Site non disponible sur ce navigateur

Afin de bénéficier d'une expérience optimale nous vous invitons à consulter le site sur Chrome, Edge, Safari ou Mozilla Firefox.

  • Fraud Prevention
  • Payment
  • France

Lydia Applies Machine Learning Technology to Monitor Fraud Risks


  • At the NeurIPS conference in Montreal, the French challenger bank Lydia introduced a fraud prevention algorithm.
  • Goals: make the most of Machine Learning mechanisms to identify fraud issues and automatically notify the most relevant or urgent cases to Lydia’s fraud prevention teams.
  • Lydia’s meta-algorithm called CAFDA (Computer Assisted Fraud Detection Algorithm) involves two main “strategies” (“exploration” & “exploitation”) with roughly 10 algorithms each to continuously analyse their databases.
  • How it works:
    • The first “strategy” analyses the users’ behaviours and contrasts them with fraudulent ones.
    • Ait then assigns a score (the more the user’s behaviour is reminiscent of a fraudulent behaviour, the higher the score)
    • All profiles with high scores are notified to fraud analysts
    • The second “strategy” spots the most abnormal behaviours for more granularity in defining profiles
  • The first strategy is meant the mission to exploit data while the second is meant to explore. Both these strategies are continuously assessed based on their success rates. CAFDA will then rely on the strategy with the highest performance level.


  • Fraud cases never stop evolving. New technologies are being applied and use cases evolve which leads fraud cases to also evolve. The point for this FinTech is to make adjustments so this evolution is taken into account. When a strategy fails or a program is outdated, it is replaced.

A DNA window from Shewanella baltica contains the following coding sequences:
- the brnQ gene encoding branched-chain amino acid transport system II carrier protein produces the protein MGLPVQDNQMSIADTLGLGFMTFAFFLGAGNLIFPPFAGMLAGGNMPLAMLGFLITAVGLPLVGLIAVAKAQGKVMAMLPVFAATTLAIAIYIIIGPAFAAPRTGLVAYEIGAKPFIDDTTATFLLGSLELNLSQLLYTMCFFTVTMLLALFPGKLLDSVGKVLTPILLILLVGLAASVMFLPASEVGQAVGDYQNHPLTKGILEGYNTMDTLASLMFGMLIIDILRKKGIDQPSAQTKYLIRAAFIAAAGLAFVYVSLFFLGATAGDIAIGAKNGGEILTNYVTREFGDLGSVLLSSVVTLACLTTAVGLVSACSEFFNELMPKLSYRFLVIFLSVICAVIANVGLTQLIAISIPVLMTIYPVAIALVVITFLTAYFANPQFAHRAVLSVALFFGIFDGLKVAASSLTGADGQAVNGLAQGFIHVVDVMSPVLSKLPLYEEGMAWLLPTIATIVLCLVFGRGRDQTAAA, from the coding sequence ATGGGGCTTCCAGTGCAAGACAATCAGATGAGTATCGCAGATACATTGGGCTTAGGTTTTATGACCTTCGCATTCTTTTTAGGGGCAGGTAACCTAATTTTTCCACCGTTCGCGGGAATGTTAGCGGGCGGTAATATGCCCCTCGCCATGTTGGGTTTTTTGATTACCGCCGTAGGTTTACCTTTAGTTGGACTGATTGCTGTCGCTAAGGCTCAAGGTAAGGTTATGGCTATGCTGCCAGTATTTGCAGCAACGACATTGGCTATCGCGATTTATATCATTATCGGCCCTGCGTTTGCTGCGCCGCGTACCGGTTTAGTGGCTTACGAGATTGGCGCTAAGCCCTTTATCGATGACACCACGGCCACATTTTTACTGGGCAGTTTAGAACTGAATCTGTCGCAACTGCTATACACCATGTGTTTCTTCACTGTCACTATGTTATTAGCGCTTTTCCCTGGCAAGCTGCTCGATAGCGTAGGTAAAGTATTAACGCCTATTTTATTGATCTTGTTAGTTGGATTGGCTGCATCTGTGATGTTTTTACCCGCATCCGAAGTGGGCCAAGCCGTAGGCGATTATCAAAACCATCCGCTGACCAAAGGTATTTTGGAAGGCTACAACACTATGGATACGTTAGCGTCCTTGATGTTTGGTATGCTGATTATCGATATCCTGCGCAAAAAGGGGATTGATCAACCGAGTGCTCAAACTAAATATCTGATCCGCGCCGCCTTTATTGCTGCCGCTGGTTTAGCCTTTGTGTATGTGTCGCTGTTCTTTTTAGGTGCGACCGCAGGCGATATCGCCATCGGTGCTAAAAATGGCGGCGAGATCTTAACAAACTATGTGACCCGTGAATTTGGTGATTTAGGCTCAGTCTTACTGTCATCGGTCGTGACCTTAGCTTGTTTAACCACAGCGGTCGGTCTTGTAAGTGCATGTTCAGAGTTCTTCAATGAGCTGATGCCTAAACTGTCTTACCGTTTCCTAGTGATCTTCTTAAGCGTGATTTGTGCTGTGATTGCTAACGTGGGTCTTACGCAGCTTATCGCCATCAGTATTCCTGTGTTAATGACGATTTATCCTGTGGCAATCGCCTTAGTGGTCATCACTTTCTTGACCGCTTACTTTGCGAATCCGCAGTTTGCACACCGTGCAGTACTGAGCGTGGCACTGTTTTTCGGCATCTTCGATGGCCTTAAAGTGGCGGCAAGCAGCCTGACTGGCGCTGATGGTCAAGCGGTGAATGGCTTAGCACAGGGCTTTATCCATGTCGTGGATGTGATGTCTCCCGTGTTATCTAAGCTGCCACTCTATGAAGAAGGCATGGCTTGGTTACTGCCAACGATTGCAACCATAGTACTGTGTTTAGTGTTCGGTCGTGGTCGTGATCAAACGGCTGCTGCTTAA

• Notify the most significant or serious fraud cases. Rather than applying just one approach to exploiting Machine Learning technologies, Lydia builds on several methods and makes them work together. This choice is intended to maximise their success rates through adapting the most relevant fraud monitoring method to each case.
  • Comply with regulatory requirements. By way of complying with General Data Protection Regulation (GDPR) requirements, Lydia will only automate fraud detection methods, decisionning processes will still require human intervention.


  • Lydia further expands their set of services. Just a few days ago, they announced their customers would be able to share their sub-accounts with their relatives: helping them handle shared expenses more easily.
  • Other neo-banking players recently relied on Machine Learning capabilities to fight fraud. In October2018, the British finTech Revolut launched a set of tools to prevent card fraud and money laundering cases.